FREEPORT — Highland Community College tuition is set to increase again in the fall — this time by twice the amount of this year’s increase.
Highland’s trustees voted, 7-1, on Tuesday to increase tuition $12, or about 9 percent, from $129 to $141 per credit hour. A student with a full 15-credit course load will pay $2,460 per semester, including the $16 per-credit-hour technology fee which was raised by $2 earlier this year and $9 per-credit-hour activity fee; that’s an overall increase of $210. The senior citizen rate will increase from $97 to $106 per credit hour.
For perspective, Highland’s tuition was $99 per credit hour in fall 2011 and has increased each year since.
Highland Board of Trustees Chairman Doug Block said the trustees understand raising tuition is not ideal, but they have to fight decreased state funding somehow.
“There’s a chunk to make up and we haven’t done it yet, to be honest,” Block said. “We’re struggling, just like everyone else.”
Student trustee Staci Hammer was the lone vote against raising tuition. The school needs money to survive, but that burden shouldn’t be placed on the students, she said.
“I had to vote no on the tuition increase because it’s not fair to students to have to make up the funds that the state should be providing, and could be providing, if it weren’t for the messy politics.”
Highland lost about $2.5 million in funding over the last two years due to the state’s budget impasse, said Jill Janssen, the college’s vice president of administrative services. During that same time period, Highland leaders reduced expenses by $500,000 but the college’s fund balances, or savings, have absorbed the rest of the deficit.
The $12 rate increase will generate about $480,000 in new revenue, but it is not enough to balance the college’s budget. The college’s savings will drop to about 8 percent of the college’s annual operating costs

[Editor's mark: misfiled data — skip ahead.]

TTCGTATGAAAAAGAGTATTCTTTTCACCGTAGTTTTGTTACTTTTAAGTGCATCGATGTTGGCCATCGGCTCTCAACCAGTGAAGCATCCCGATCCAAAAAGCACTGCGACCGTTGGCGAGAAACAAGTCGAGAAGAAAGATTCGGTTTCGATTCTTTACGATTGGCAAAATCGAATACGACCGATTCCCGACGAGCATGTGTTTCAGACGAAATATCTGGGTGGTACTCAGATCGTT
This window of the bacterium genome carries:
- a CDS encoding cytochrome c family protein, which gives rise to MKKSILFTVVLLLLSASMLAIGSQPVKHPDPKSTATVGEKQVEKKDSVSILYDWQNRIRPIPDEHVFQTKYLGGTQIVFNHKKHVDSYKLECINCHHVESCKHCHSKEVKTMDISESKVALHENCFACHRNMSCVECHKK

“We would have needed more like $30 and we never seriously considered that, but it was sort of a way to gauge what would be needed,” she said. “That was beyond what would be affordable to our students.”
Despite the deficit, Highland leaders do not plan to cut any programs aside from the wind turbine technician program, which is in its final semester due to a lack of enrollment.
In the past 2 1/2 years, leaders have added six programs and plan to add course offerings, said Tim Hood, Highland’s president.
“Making cuts deeper than we already have would jeopardize the high quality of education you’ll find at Highland as a student,” Hood said.
To cut costs, Highland leaders reduced employee benefits and negotiated to reduce vendors’ rates. This fiscal year, they added two furlough days by requiring all staff to take two days off without pay during the college’s spring break.
Last year, six employees were cut, saving about $351,000. This year, only the wind turbine program leader is expected to be let go, Hood said.
“Most colleges and universities have closed many more programs than one,” Hood said. “It was painful and we lost a very good and dedicated faculty member as a result of that.”
Meanwhile, more than 70 percent of Highland students receive financial aid or take out loans, Hood said.
The tuition hike could mean more students take out loans, but Highland leaders plan to combat that with more scholarship money. Highland offers more than $350,000 in scholarships each year, but leaders want to increase that by 25 percent within the next five years, Hood said.
An endowment from the Community Foundation of Northern Illinois will match each dollar donated to the college this year, up to $1 million. So far, more than $400,000 has been received, Hood said.
Scholarships are the only way some students can afford classes, Hammer said.
“When I talked to my fellow students I found that half of them relied almost completely on scholarships to pay for their tuition, while the other half struggled even with the help of financial aid,” Hammer said.
Derrick Mason: 815-232-0133; email@example.com; @derrickhmason
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March 23, 2017 at 01:01PM